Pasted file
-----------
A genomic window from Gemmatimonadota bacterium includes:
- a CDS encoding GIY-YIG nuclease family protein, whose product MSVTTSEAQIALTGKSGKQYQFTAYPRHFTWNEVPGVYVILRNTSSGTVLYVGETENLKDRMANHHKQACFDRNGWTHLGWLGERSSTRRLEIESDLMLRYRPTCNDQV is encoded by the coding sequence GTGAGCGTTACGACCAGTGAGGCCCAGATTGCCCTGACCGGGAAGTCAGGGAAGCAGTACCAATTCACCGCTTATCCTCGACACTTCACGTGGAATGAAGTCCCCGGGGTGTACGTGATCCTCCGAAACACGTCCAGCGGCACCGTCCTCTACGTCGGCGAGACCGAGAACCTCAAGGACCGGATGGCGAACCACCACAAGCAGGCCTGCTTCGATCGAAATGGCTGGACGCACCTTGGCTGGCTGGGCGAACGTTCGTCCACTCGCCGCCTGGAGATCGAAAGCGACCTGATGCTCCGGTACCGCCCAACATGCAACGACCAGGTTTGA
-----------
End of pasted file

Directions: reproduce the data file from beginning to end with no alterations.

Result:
A genomic window from Gemmatimonadota bacterium includes:
- a CDS encoding GIY-YIG nuclease family protein, whose product MSVTTSEAQIALTGKSGKQYQFTAYPRHFTWNEVPGVYVILRNTSSGTVLYVGETENLKDRMANHHKQACFDRNGWTHLGWLGERSSTRRLEIESDLMLRYRPTCNDQV is encoded by the coding sequence GTGAGCGTTACGACCAGTGAGGCCCAGATTGCCCTGACCGGGAAGTCAGGGAAGCAGTACCAATTCACCGCTTATCCTCGACACTTCACGTGGAATGAAGTCCCCGGGGTGTACGTGATCCTCCGAAACACGTCCAGCGGCACCGTCCTCTACGTCGGCGAGACCGAGAACCTCAAGGACCGGATGGCGAACCACCACAAGCAGGCCTGCTTCGATCGAAATGGCTGGACGCACCTTGGCTGGCTGGGCGAACGTTCGTCCACTCGCCGCCTGGAGATCGAAAGCGACCTGATGCTCCGGTACCGCCCAACATGCAACGACCAGGTTTGA